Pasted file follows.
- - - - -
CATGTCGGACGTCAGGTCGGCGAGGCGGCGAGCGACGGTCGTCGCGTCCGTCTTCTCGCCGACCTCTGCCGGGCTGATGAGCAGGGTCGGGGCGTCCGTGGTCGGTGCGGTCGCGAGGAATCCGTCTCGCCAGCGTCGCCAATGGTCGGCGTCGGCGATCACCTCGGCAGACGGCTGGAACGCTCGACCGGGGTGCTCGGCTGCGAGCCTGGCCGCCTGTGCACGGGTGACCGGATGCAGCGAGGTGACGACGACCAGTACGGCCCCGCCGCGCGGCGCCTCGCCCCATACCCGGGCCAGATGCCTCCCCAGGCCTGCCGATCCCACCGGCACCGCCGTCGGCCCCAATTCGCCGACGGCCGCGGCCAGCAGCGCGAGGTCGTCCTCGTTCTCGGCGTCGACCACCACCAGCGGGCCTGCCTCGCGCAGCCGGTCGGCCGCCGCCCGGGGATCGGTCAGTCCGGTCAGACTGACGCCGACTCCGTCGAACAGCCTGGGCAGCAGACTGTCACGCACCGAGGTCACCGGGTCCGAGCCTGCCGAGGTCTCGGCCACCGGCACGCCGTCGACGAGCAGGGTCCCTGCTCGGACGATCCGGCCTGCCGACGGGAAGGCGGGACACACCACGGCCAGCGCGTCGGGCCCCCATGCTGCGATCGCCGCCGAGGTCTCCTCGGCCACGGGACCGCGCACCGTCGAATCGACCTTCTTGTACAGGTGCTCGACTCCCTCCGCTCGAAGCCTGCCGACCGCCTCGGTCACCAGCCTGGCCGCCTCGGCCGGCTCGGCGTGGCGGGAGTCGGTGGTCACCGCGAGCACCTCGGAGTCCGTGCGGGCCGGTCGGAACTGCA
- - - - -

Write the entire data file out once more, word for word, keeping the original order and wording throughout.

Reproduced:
CATGTCGGACGTCAGGTCGGCGAGGCGGCGAGCGACGGTCGTCGCGTCCGTCTTCTCGCCGACCTCTGCCGGGCTGATGAGCAGGGTCGGGGCGTCCGTGGTCGGTGCGGTCGCGAGGAATCCGTCTCGCCAGCGTCGCCAATGGTCGGCGTCGGCGATCACCTCGGCAGACGGCTGGAACGCTCGACCGGGGTGCTCGGCTGCGAGCCTGGCCGCCTGTGCACGGGTGACCGGATGCAGCGAGGTGACGACGACCAGTACGGCCCCGCCGCGCGGCGCCTCGCCCCATACCCGGGCCAGATGCCTCCCCAGGCCTGCCGATCCCACCGGCACCGCCGTCGGCCCCAATTCGCCGACGGCCGCGGCCAGCAGCGCGAGGTCGTCCTCGTTCTCGGCGTCGACCACCACCAGCGGGCCTGCCTCGCGCAGCCGGTCGGCCGCCGCCCGGGGATCGGTCAGTCCGGTCAGACTGACGCCGACTCCGTCGAACAGCCTGGGCAGCAGACTGTCACGCACCGAGGTCACCGGGTCCGAGCCTGCCGAGGTCTCGGCCACCGGCACGCCGTCGACGAGCAGGGTCCCTGCTCGGACGATCCGGCCTGCCGACGGGAAGGCGGGACACACCACGGCCAGCGCGTCGGGCCCCCATGCTGCGATCGCCGCCGAGGTCTCCTCGGCCACGGGACCGCGCACCGTCGAATCGACCTTCTTGTACAGGTGCTCGACTCCCTCCGCTCGAAGCCTGCCGACCGCCTCGGTCACCAGCCTGGCCGCCTCGGCCGGCTCGGCGTGGCGGGAGTCGGTGGTCACCGCGAGCACCTCGGAGTCCGTGCGGGCCGGTCGGAACTGCA